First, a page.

Some people like quotations. Some people collect quotations. Some people use the hashtag “quotation” to share quotations on social networks like Twitter. Some other people use #quotation to spam Twitter with ads for knickknacks. Zazzle.com a website I’d never heard of has been rewarding people for relentlessly spamming Twitter using the hashtag quotation as part of an advertising campaign for trinkets. To quote Chuck Palahniuk:
You are not your fucking khakis.
This has been going on for an extended period of time. I asked them to stop on Twitter but the folks behind @zazzle and the following accounts don’t care about the people who use Twitter to share quotations:
It appears people also spam #quotation to try and get you to buy from Amazon.com too. 100’s of near identical tweets tagged #quotation have been made by the above the accounts in the last few days. Not one of the tweets actually contained a quotation.
@13quotations retweets most anything tagged #quotation including spam. Associated with the spam accounts are the following other Twitter accounts:
And the following URLs:
Don’t support spammers!
Rick London is the creator and founder of London’s Times and Panel Hollywood Cartoons. He creates all concepts and writes all text. He was born in Hattiesburg, MS and now makes his home in Arkansas. He has worked as a standup comedian, a playwright and tv/radio producer in Washington, D.C., New York, and Los Angeles.
Other domains in Rick’s empire include:
The technical contact for those domains include:
- Benjamin Cohen : email@example.com
- Richard Stetelman : firstname.lastname@example.org
- Aimee Foyil : email@example.com
Eli Zbar is apparently a student in Vancouver with aspirations to become a professional spammer. His website (www.elizbar.com) is temporarily unavailable.
Please help me to encourage Rick London and Lee Hiller-London to stop spamming #quotation so it can go back to being used by fans of quotations to actually share quotations on online social networks such as Twitter.
Zazzle.com and Amazon.com are rewarding these spammers with a means to monetize their spam. Twitter has mechanisms to fight spam, I will be reporting theTwitter accounts listed above for spamming. I encourage other fans of quotations to do the same.
I’m not the only one who has had issues with hashtag spam. Apparently major conferences have been overrun with deliberate and often pornographic spam. This spam isn’t pornographic but it is repetitive, unwanted, and has overwhelmed a previously useful hashtag for finding quotations.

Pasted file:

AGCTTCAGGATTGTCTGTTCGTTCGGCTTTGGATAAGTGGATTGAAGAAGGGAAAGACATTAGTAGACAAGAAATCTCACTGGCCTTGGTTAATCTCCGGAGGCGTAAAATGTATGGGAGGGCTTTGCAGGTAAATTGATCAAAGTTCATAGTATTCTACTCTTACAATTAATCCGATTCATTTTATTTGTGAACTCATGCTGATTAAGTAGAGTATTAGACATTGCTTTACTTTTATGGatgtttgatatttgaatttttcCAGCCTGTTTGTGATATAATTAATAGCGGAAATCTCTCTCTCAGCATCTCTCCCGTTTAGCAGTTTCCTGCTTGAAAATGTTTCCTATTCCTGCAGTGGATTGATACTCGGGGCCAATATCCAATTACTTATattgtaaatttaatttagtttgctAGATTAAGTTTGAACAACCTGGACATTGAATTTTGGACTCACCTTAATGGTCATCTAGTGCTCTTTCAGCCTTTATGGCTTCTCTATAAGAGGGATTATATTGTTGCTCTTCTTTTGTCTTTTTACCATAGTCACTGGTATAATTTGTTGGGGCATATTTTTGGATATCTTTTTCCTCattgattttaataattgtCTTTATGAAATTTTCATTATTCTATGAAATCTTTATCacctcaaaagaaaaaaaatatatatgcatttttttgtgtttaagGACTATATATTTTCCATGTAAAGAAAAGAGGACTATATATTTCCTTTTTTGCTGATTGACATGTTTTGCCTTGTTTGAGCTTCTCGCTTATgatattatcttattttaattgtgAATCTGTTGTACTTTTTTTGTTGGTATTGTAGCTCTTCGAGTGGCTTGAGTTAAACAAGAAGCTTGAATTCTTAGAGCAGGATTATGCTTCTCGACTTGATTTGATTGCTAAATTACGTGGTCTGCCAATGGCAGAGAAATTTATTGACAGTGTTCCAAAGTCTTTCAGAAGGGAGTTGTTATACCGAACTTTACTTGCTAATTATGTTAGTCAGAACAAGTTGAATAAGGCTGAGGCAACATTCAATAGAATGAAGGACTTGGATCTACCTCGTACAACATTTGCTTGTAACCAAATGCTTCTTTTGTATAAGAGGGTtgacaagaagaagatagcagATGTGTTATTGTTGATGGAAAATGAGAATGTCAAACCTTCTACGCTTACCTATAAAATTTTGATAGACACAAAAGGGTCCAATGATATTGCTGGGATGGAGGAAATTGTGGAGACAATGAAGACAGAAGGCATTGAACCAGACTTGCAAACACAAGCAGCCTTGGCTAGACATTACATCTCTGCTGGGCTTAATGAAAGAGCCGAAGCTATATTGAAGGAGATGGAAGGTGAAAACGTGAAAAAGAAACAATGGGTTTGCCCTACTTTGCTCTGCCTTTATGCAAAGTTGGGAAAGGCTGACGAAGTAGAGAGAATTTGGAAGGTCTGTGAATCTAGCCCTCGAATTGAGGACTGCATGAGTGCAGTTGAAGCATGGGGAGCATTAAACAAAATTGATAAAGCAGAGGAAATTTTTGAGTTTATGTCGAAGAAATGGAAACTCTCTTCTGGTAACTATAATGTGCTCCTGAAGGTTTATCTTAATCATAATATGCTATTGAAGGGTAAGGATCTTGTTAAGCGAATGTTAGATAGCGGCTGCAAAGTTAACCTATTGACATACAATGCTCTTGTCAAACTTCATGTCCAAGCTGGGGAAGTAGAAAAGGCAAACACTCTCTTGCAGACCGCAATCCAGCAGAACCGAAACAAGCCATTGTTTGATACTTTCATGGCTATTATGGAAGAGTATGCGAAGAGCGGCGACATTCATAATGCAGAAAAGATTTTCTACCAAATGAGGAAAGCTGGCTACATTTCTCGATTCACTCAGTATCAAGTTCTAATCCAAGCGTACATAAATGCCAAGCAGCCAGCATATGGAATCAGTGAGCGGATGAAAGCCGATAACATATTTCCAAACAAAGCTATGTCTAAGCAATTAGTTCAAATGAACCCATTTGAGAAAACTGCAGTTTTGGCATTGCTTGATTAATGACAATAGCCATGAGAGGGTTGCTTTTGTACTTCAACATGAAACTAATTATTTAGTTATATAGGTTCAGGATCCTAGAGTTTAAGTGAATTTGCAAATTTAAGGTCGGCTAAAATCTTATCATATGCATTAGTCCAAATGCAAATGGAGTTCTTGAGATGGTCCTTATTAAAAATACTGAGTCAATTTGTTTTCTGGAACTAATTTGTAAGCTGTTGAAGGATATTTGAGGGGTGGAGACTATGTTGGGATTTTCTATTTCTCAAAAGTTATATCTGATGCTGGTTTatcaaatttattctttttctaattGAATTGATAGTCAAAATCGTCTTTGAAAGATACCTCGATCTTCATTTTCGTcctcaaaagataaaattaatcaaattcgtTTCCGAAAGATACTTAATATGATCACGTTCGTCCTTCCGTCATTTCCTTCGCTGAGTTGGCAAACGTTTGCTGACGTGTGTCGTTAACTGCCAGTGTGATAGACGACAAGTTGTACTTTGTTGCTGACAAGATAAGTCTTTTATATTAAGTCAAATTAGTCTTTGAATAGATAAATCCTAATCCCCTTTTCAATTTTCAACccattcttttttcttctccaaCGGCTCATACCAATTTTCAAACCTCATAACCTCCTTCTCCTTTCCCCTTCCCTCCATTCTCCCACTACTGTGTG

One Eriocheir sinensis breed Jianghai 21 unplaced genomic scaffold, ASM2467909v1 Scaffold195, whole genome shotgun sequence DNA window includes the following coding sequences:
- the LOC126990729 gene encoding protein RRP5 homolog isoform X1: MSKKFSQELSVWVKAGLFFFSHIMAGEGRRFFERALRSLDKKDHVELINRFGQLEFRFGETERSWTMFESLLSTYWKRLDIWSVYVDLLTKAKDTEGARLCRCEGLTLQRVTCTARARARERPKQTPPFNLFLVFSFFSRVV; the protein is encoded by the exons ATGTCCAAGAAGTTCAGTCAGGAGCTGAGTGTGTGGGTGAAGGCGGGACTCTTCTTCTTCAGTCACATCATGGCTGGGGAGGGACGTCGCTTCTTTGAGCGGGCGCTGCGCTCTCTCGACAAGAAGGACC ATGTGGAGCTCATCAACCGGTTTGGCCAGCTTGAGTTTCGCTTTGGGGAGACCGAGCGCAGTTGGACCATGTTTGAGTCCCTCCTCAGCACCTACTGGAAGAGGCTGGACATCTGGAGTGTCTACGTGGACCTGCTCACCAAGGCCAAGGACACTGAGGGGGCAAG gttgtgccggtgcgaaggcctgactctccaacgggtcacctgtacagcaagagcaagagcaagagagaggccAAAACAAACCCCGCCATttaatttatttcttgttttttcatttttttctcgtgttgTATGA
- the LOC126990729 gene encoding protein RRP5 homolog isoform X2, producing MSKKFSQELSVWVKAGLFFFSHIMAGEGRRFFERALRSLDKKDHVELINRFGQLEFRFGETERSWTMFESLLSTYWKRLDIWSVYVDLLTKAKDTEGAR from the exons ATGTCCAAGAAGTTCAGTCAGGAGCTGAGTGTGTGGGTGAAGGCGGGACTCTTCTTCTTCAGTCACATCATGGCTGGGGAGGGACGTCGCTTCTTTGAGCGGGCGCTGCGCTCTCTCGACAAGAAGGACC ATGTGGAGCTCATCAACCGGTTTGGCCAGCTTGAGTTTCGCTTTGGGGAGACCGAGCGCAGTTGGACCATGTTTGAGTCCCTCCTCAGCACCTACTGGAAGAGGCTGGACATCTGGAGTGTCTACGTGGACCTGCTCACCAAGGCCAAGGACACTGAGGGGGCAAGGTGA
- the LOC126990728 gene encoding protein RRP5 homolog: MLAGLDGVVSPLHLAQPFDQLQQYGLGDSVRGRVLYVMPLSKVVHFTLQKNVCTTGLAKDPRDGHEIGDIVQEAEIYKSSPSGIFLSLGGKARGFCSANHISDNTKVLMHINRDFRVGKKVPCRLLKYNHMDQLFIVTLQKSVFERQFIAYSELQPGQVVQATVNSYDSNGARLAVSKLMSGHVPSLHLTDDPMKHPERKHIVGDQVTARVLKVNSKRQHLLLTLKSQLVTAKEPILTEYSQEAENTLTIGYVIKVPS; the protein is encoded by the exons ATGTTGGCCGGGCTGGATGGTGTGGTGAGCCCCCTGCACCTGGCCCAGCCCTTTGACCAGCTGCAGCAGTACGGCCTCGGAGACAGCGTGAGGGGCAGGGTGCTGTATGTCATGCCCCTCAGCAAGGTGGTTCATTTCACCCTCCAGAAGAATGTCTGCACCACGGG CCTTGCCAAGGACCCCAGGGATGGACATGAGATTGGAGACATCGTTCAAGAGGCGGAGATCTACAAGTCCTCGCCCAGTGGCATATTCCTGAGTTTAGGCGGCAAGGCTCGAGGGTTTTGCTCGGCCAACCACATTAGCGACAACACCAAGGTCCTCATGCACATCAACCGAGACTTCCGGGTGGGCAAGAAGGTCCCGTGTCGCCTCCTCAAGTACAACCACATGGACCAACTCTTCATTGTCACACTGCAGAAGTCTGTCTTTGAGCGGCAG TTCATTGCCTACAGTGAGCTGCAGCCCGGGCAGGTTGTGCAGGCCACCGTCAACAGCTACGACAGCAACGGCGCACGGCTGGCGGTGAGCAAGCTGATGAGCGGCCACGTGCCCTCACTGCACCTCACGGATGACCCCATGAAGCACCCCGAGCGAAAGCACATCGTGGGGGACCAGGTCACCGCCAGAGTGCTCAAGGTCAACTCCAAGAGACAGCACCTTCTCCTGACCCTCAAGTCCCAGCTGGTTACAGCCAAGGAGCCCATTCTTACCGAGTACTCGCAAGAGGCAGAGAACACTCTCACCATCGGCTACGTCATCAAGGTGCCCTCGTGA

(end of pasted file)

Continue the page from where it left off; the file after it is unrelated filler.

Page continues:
- Twitter Is Torturing Social Media Nerds with Hashtag Spam
- Twitter hashtags: spam magnets
- The Short and Illustrious History of Twitter #Hashtags
Hi @muskiemckay! Please know it's not intentional. We're a platform for individuals to create for sale. We'll see what we can do, though!
— Zazzle Inc. (@zazzle) January 29, 2013
But Wait There is More
It took a while, over a year but the Great Southern Writers Syndicate appears to have noticed this post. They, perhaps Benjamin Cohen, claim they are not in fact spammers. So I give you the Twitter Terms of Service. From there you can find the Twitter Rules where you will find under the heading “Abuse and Spam” the following:
- Serial Accounts: You may not create multiple accounts for disruptive or abusive purposes, or with overlapping use cases. Mass account creation may result in suspension of all related accounts. Please note that any violation of the Twitter Rules is cause for permanent suspension of all accounts.
- Spam: You may not use the Twitter service for the purpose of spamming anyone. What constitutes “spamming” will evolve as we respond to new tricks and tactics by spammers. Some of the factors that we take into account when determining what conduct is considered to be spamming are:
- If your updates consist mainly of links, and not personal updates;
- If a large number of spam complaints have been filed against you;
- If you post duplicate content over multiple accounts or multiple duplicate updates on one account;
- If you post multiple unrelated updates to a topic using #, trending or popular topic, or promoted trend;
- If you post misleading links (e.g. affiliate links, links to malware/click jacking pages, etc.);
The above accounts were all created in order to send multiple duplicate tweets to select hashtags consisting of links not personal updates. None of them contained actual quotations, but instead links to nicknacks for which they would collect an affiliate commission if a sale was completed. I tracked down the actual people and accounts behind the bot accounts and wrote this post after they repeatedly ignored mine and other pleas to stop spamming hashtags.